In an off-season full of frustration and angst over the Royals' future, I figured this story might produce a few chuckles. There's no analysis or insight into the team's future, only a light-hearted look at how being a Royals fan produced an unexpected life achievement for me.
It began with a seed, the humble soybean, planted on our central Missouri vegetable farm in spring 2010. Fresh edamame were becoming a staple of our farmers market sales, and my wife & I planted many rows of them with the idealistic hope shared by baseball fans and farmers. This year will be really good, right? Of course, by mid-May the Royals were already well under .500, and excessive rainfall had yet again begun to accumulate for the 3rd year in a row, but idealism dies hard in the hearts of farmers and Royals fans (paired though it is with cynicism).
Edamame yields were good that year, and by late August I began planning my annual trip to the K for a birthday Royals game. It's a long drive for us, and baseball season maps almost perfectly onto our busiest working-7-days/week season, so live baseball is a rare treat. Little did we know that this year's game would end up giving me a cameo on Japanese national television a few years later.
So as a nice day dawned on Sunday, September 5, we headed west on the back roads leading to KC. Given our budget, and our acclimation to farm-fresh food, stadium food just doesn't work for us, so we packed a variety of our own edibles for the day. This included a large bag of freshly boiled edamame, an easy snacking treat so tasty that one local restaurant was using ours for bar snacks instead of peanuts. We enjoyed the game, a rare win in which Kyle Davies pitched well, Billy Butler led the offense, and Joakim Soria was his usual self. For fun, we took a quick photo of me displaying our edamame at the stadium, which we later posted on our farm's blog:
2011 went by, the farm did ok, the Royals didn't. 2012 got off to a miserable start and just turned worse, as the Royals continued to go nowhere and we struggled through a miserable heat wave and drought. We skipped the September birthday game for the first time in years. Yet later that fall, my wife was looking through our web stats when she found an odd Google-search reference: "stadium edamame". WTF? We'd pretty much forgotten about this photo.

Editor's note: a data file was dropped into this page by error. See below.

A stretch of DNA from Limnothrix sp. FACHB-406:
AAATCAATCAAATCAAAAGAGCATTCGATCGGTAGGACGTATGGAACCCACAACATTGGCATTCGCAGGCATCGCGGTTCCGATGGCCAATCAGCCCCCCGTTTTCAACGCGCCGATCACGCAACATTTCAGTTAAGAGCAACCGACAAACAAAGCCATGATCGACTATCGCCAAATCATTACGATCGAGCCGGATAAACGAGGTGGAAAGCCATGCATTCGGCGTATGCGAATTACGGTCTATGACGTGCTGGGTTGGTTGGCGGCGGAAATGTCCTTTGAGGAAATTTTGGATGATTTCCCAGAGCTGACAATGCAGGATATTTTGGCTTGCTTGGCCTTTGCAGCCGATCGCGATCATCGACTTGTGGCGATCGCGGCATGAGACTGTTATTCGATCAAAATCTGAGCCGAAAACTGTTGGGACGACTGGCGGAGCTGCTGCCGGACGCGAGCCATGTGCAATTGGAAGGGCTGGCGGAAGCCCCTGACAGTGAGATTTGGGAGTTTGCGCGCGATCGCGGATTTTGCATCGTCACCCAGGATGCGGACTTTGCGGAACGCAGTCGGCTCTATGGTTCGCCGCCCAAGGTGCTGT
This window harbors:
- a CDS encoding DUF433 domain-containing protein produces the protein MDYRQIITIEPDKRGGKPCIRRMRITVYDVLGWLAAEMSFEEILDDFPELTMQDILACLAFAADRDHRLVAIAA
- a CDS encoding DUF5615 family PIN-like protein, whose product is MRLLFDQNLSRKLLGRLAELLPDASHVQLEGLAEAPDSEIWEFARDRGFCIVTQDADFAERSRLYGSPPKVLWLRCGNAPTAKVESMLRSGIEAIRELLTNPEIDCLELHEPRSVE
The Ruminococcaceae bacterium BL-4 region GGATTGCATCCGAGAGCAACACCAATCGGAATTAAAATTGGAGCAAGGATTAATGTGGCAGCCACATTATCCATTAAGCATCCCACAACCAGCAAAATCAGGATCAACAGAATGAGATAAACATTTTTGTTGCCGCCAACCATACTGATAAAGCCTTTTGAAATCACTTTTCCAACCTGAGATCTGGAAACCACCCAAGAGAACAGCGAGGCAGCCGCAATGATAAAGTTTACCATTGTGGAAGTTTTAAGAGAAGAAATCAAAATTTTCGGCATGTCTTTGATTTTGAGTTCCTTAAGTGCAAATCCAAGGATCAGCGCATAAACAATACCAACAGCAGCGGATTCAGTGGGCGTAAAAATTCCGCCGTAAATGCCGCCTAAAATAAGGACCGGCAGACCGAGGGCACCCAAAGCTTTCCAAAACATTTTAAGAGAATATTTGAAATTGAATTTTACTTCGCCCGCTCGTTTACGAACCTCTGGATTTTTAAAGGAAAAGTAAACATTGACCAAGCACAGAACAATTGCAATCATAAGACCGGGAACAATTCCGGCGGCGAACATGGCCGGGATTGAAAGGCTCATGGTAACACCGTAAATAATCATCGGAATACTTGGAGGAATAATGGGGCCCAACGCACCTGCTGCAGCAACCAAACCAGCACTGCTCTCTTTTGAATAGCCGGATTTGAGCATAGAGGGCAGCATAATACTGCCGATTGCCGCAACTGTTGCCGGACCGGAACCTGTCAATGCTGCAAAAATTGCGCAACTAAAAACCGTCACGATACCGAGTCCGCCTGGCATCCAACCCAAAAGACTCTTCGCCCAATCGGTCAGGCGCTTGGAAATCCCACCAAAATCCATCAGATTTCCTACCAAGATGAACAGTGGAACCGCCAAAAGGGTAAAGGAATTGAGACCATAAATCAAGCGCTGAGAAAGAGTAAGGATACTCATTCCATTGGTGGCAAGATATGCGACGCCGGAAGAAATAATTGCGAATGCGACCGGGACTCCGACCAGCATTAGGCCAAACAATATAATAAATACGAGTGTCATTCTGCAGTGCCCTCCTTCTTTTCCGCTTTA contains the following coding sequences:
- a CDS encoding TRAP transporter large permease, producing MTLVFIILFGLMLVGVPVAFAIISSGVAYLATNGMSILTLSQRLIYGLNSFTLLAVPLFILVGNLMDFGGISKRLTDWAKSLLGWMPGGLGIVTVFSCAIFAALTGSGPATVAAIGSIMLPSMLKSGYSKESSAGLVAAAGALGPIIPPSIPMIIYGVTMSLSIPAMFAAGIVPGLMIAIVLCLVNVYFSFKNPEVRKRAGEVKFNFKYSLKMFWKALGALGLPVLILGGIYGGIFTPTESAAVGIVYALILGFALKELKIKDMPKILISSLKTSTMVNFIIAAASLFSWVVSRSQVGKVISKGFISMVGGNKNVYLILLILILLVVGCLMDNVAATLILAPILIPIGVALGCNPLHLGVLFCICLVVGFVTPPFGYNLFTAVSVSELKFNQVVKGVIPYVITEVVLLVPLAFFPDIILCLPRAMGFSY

A few days later, we received an email we initially took to be spam, supposedly from someone in NYC working for a Japanese TV production company putting together an educational program on edamame that would air on Japanese national television during Saturday evening prime time. They'd found our photo and wanted to purchase limited rights to use it, we assume to illustrate that Americans, too, like edamame and baseball. We did some research and some back-and-forth to ensure this person was real, though we were never fully convinced it wasn't a fishing scam until the check showed up on the mail one fine day.
So there it is, the Field of Dreams that apparently got me on Japanese TV as a Royals fan, though probably only for a few seconds. I don't know when the episode actually aired, as I don't speak Japanese and was unable to find an English-language site for the show or its reruns (if they're online at all). So keep heart, Royals fans: you never know what odd rewards your persevering loyalty will turn up. Now if only the team had a Japanese player I could ask...